• Dr. Katrina Lee, PT

Shut your mouth...?!

Our breathing is one of the most powerful self-healing and self-empowering tools we have in our health arsenal. Yet, breathing tends to be neglected and missed in discussion when seeing your doctor, trainer, or even your therapist. Multiple studies reveal an increase in positive effects of your physical and mental health with just changing your breathing alone. The mental effects occur in as little as 3 days! These changes involve lowering cortisol levels (this is responsible for your “fight or flight” response), improve attention, lowering blood pressure, and improving anxiety and depression (Brown and Gerbarg, 2005a,b; Anju et al., 2015).

As a society, we tend to be chronic mouth breathers which start at times in our early childhood! This is significant to the fact that mouth breathing has been linked to poor gut health, chronic fatigue, auto immune disorders, sleep disorders, weight gain, anxiety, ADHD, and overall poor health to just name a few. When we mouth breathe, we are unable to utilize our diaphragm efficiently to improve all these aspects.

The diaphragm sits at the bottom of your rib cage and is dome shaped. This large muscle is responsible for creating negative pressure to bring air into the lungs as well as creating intra-abdominal pressure which is important for stability of the body. This is most efficient when breathing through the nose, not the mouth. When you nose breathe your nose brings in Nitric Oxcide which helps the body better absorb oxygen and allows that oxygen to absorb down to your cellular level (which it what our entire being is made up of).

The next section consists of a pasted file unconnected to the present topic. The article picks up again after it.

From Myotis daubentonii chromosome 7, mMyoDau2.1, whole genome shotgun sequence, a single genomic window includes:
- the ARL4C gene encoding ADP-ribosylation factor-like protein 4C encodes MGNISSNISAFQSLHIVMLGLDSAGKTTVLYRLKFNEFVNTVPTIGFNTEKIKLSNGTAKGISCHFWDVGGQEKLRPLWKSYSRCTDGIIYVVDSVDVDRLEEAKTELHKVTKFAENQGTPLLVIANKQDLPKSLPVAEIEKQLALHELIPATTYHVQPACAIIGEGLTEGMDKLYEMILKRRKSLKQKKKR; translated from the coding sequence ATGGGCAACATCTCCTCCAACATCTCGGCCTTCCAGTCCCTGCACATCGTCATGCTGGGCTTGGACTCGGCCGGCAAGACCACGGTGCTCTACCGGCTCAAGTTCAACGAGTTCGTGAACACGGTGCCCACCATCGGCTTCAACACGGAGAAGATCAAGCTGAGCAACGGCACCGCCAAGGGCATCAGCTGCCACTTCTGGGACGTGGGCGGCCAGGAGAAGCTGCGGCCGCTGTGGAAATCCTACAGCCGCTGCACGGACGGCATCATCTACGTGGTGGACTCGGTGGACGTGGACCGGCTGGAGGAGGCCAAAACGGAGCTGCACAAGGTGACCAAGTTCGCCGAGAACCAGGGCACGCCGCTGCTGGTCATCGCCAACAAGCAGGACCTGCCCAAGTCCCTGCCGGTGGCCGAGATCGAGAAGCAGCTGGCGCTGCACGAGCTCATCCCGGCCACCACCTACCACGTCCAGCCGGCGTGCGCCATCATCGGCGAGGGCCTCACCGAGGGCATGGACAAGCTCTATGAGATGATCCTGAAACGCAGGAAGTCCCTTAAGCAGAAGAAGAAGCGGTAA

So how do I breathe you may ask….

Laying on your back in a comfortable position, place your hands on the outer part of your rib cage. You are going to breathe in through your nose, feeling your rib cage expand outwards against your hands/fingers while counting to 4. Exhaling out through your nose for a 6 count as the rib cage depresses inwards. The count is important as this helps fill your diaphragm and slows down your breath to lower heart rate, blood pressure, stress, and brings more oxygen into the blood. This is to be done for 5 minutes and, personally, I do this when I am going to bed at night. Another tip to avoid night time mouth breathing is to place one piece of paper tape vertically on your lips (as long as you aren’t dealing with nasal congestion, sinus issues, or nausea/vomiting- use your common sense) to keep your mouth closed while sleeping. You’ll be amazed at the difference in your energy level each morning when waking!

Our bodies are efficient healers, sometimes it needs to be reminded on how to help heal. It’s time to address the elephant in the room.



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